Accordingly, the lower court's judgment in King Arts is REVERSED, and decision is here RENDERED in accordance with our opinion. In Butler we AFFIRM and REMAND for further proceedings consistent with the above instructions.
THORNBERRY, Circuit Judge, dissenting in part, concurring in part:
In Part I of its opinion, the majority avoids what it admits to be "serious first amendment questions" by creating legislative intent from non-existent legislative history and by taking an abstruse view of relevant Supreme Court cases. Because a plain reading of the applicable Texas statutes and of those cases calls for a result contrary to that reached by the majority, I respectfully dissent. Moreover, while I concur in the result reached in Part II of the opinion, I cannot subscribe to the majority's use of a judicial shotgun when a small-caliber rifle would have sufficed.1
Taking the two portions in reverse order, I agree with the majority that bad-faith harassment is indeed "ample grounds for affirming the trial court's holding" in Dexter v. Butler. Ante at 1297. I would go no further, simply because such an excursion requires the Court to "decide" issues not essential to the disposition of the case before it.2
Part I of the opinion, however, necessitates more elaborate discussion. Article 4666 of the Texas statutes provides that upon "reliable information" that a nuisance exists, the attorney general, district attorney, or county attorney shall bring suit in the name of the State to abate or enjoin the nuisance. If the State is successful, there follows, as the majority aptly describes it, the "rather draconian remedy" of closing the premises for one year, unless the owner posts a penal bond of not less than $1,000 or more than $5,000 against future nuisance law violations. Article 4667, as amended in 1973, defines the commercial manufacture, distribution or exhibition of obscene material as a "public nuisance" and also sets forth a list of other nuisances, including gambling, prostitution, and bull fighting. The statute further provides that such activities "shall be enjoined at the suit of either the State or any citizen thereof."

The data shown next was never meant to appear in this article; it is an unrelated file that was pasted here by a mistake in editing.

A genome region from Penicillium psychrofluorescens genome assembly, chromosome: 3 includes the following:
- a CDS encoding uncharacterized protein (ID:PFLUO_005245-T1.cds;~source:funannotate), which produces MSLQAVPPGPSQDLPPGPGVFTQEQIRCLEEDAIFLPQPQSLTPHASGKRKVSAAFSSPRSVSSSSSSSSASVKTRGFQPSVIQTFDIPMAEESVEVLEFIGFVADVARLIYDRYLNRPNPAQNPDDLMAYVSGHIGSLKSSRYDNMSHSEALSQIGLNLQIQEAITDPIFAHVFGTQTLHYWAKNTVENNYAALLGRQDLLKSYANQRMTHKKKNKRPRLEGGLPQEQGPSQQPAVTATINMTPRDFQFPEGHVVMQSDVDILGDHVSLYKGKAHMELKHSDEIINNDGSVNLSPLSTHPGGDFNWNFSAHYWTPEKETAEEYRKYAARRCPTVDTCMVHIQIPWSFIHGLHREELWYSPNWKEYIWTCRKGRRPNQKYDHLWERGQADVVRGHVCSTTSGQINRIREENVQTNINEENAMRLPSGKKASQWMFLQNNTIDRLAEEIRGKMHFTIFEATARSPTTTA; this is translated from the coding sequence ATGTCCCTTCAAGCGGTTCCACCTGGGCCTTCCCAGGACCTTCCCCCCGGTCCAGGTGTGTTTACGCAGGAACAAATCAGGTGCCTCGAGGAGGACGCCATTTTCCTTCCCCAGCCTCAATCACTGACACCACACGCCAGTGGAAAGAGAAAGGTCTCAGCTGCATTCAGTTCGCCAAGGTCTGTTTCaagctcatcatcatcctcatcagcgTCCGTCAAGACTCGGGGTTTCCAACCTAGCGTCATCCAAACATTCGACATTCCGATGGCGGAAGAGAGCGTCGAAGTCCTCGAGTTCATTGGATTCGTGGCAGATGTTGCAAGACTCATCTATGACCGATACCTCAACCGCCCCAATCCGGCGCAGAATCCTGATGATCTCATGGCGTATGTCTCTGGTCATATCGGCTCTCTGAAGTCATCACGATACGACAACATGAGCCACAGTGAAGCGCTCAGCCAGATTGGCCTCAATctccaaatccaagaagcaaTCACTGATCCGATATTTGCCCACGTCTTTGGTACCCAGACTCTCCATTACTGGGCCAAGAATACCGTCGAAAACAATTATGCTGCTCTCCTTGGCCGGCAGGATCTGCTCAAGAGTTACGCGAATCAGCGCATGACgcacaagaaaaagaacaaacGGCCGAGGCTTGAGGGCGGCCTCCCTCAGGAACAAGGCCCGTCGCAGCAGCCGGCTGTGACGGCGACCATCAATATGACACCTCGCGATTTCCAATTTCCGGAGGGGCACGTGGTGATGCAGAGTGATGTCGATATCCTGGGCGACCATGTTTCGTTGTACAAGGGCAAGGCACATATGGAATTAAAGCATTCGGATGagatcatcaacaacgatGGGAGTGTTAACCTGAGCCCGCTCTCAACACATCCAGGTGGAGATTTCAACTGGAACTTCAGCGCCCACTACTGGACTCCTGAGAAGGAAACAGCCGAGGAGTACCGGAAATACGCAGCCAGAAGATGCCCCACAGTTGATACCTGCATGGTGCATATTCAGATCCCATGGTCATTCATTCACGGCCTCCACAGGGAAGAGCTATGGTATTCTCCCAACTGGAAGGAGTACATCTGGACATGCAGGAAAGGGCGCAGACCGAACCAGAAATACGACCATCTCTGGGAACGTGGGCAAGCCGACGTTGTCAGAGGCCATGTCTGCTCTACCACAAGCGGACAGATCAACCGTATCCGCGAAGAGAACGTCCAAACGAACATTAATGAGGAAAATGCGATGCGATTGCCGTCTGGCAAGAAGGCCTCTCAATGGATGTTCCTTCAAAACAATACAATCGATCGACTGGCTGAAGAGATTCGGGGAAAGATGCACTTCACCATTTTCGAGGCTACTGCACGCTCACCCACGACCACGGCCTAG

In reversing the district court in King Arts Theatre, Inc. v. McCrea, the majority concludes that the one-year closing remedy provided in Article 4666 is inapplicable to obscenity and that the injunctive remedy under Article 4667 is "the exclusive procedure for abating obscene exhibitions as nuisances." Ante, at 1290. This strained interpretation ignores the plain language of the two statutes, and the majority is forced to support its conclusion with suppositions about what the Legislature may have intended.3
In my view, Articles 4666 and 4667, taken together, allow the state to close, for one year, a theatre that has exhibited obscene films. Unless the bond is posted, the showing of any motion picture is punishable by contempt of court; thus, future conduct which may fall within the purview of the First Amendment is absolutely prohibited after a finding of undesirable and unprotected present conduct. It was precisely this practice that was condemned by the Supreme Court in the landmark case of Near v. Minnesota, 283 U.S. 697, 51 S.Ct. 625, 75 L.Ed. 1357 (1931). Of course, the theatre owner may post the bond and show films, but he forfeits that bond if one of the films he has selected is deemed obscene. The line between obscenity and protected speech is an extremely fine one, so fine that it is "dim and uncertain." Bantam Books v. Sullivan, 372 U.S. 58, 66, 83 S.Ct. 631, 9 L.Ed.2d 584 (1963). As Justice Black pointed out: